“Life is so subtle that sometimes you barely notice yourself walking through the doors you once prayed would open.” -Unknown
I don’t have a lot of time today since I’m preparing for a camping trip this weekend. I have a million and one little errands to get done, but I’ve been thinking about something today and I want to take some time to express it. Sidenote: I’m realizing that every post I make doesn’t have to be some perfectly-constructed, monumental breakthrough (recovering perfectionist here!). The little, not-so-groundbreaking, day-to-day thoughts and experiences are just as important to me, because they make up real life!
So as I said, I’m getting ready to go camping tomorrow with my boyfriend and I’m super excited to get out and be surrounded by trees, fresh air, and mountains. We’re camping right by a lake and I can’t wait to jump in and go swimming. I even bought a cheapo inflatable pool lounger to float around on. It actually, ironically, strongly resembles a beer pong table, complete with cup-holder-like indents in a triangle formation. My first thought was “Hey, these indents look like beer cup holders!” Old habits die hard, alright?!
I was reflecting on this time last year. My boyfriend and I went on a camping trip around this same time. I hadn’t yet fully committed to sobriety, and was in a very unnerving headspace, constantly switching between “Yeah, I need to stop drinking” and “Fuck it, YOLO!” I was in the middle of another half-hearted attempt to ditch the booze, but as the camping trip started looming closer, so did my thoughts about having a drink. We all have strong associations in life, and one of mine is camping and alcohol. I mean, how could I not have a glass of wine around the campfire at night? How could I possibly go float in a lake or river without a beer in one of those ridiculous beer koozies proudly sporting the slogan “Real Woman Drink Beer!” in hand?
In the days leading up to the trip, I was constantly debating whether or not to bring a bottle of white wine. My mind was going back and forth like a ping-pong ball. Yes, I’ll definitely bring it. It’s decided!…Wait, wait, no. I don’t want to do this anymore. La Croix it is! The mental gymnastics were exhausting.
Finally the morning of our camping trip arrived and I hastily stuffed the bottle of wine in the cooler. Fuck it, one bottle of wine won’t hurt. The whole drive there I could feel its presence. A sense of anxious anticipation of the first sip flooded my mind.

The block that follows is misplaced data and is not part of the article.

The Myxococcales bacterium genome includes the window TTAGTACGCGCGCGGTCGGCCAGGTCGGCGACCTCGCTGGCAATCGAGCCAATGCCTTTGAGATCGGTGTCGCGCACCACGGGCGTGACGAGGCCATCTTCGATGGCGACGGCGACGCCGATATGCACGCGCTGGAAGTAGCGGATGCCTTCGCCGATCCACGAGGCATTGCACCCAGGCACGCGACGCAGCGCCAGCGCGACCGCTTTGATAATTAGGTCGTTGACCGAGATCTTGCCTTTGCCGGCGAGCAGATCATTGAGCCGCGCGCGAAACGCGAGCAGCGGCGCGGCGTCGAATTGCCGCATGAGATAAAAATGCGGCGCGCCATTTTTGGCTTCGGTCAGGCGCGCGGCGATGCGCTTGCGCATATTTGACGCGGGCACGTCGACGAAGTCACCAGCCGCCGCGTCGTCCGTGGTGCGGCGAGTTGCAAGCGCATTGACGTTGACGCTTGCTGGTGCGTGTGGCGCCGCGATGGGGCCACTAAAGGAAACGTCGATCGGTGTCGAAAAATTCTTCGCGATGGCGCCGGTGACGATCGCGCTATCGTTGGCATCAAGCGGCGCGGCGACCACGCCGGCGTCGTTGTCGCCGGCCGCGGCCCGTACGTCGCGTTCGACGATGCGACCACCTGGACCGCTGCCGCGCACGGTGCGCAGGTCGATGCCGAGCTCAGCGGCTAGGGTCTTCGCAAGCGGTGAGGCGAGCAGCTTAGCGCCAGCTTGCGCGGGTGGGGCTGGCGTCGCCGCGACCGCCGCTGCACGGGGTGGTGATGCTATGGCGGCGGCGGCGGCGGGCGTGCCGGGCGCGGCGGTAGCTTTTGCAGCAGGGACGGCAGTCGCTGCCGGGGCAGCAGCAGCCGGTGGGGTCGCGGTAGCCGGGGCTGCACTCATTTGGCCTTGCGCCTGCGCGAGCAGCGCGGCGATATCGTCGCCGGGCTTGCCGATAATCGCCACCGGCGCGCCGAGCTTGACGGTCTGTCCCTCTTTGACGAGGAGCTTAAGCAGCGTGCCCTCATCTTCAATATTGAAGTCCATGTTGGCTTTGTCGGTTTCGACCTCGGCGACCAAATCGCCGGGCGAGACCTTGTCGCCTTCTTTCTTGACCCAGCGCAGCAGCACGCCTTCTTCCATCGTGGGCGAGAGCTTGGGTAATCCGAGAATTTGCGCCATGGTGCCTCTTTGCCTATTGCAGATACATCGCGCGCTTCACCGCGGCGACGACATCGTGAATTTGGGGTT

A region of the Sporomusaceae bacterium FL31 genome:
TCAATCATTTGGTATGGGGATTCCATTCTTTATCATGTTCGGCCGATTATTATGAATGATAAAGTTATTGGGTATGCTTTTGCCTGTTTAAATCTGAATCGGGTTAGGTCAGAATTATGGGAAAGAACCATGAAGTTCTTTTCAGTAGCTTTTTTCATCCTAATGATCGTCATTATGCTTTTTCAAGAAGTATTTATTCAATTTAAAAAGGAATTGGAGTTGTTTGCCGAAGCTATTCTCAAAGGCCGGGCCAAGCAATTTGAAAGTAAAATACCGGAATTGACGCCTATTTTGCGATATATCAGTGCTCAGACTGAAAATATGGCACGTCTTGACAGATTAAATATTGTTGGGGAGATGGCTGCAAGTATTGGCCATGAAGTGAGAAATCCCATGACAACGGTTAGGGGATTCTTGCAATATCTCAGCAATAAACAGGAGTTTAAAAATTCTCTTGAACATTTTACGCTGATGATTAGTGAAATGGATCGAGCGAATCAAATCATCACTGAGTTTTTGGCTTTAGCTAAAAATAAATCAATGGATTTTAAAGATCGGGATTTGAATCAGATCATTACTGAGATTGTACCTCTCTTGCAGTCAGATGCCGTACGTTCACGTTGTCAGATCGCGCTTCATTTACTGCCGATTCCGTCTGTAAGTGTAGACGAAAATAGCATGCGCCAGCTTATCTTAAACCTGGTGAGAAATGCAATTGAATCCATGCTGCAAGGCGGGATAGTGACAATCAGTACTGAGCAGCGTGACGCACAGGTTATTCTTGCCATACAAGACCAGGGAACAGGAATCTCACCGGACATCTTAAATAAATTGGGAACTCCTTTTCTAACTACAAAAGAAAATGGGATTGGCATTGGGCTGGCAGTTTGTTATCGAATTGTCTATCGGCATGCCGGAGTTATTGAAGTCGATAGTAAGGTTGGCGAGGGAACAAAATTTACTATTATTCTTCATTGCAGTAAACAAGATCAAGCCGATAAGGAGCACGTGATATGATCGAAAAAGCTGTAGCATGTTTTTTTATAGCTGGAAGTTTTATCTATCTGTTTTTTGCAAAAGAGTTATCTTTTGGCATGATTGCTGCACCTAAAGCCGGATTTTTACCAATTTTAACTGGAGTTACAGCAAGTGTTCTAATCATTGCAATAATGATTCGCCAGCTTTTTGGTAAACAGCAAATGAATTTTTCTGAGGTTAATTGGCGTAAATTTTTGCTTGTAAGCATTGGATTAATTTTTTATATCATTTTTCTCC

To make a long story short, the Universe intervened and ultimately prevented me from drinking the wine on that trip. I decided to have a glass, but when I tried to open it, I couldn’t. The cork literally crumbled and the glass started cracking. It was bizarre. I was seconds away from asking my boyfriend to try to drill a hole through the cork with a screwdriver when I decided that maybe this was a sign, and I gave up. I didn’t drink that trip, but I’d be lying if I said I didn’t want to.
Fast forward to today, I’m not even thinking about the booze, or the lack thereof, going into this camping trip. I’m thinking about the lake and trees and cooking food around the campfire and listening to the buzzing of crickets at night. Last year, I was so ridiculously preoccupied with alcohol that I was hardly present to enjoy the beauty around me. What a shift!
Sometimes we get so caught up in where we want to be that we lose sight of how far we’ve already come. Pull off to the side of the road on your journey and take a few minutes to really reflect on where you are now compared to where you used to be. If you’re doing the same thing over and over and it’s not working, notice that and decide if you want to do something differently. If you’ve come a long way, notice that and give yourself a pat on the back.
The longer I go without drinking, the more it fades into the background, almost as if I’m readopting a child-like mentality about booze. I know it exists and is out there, but it’s not something I dwell on, need, or even want most of the time.
I hope that with more time, preoccupation with alcohol will fade even more into the background, so that thoughts about drinking are no more than a light, harmless, and infrequent touch.
Until then, I’ll notice how damn far I’ve come and feel proud of myself for that.
Here’s to sitting around the campfire, sipping on kombucha, and looking up at the blanket of stars with quiet, powerful gratitude.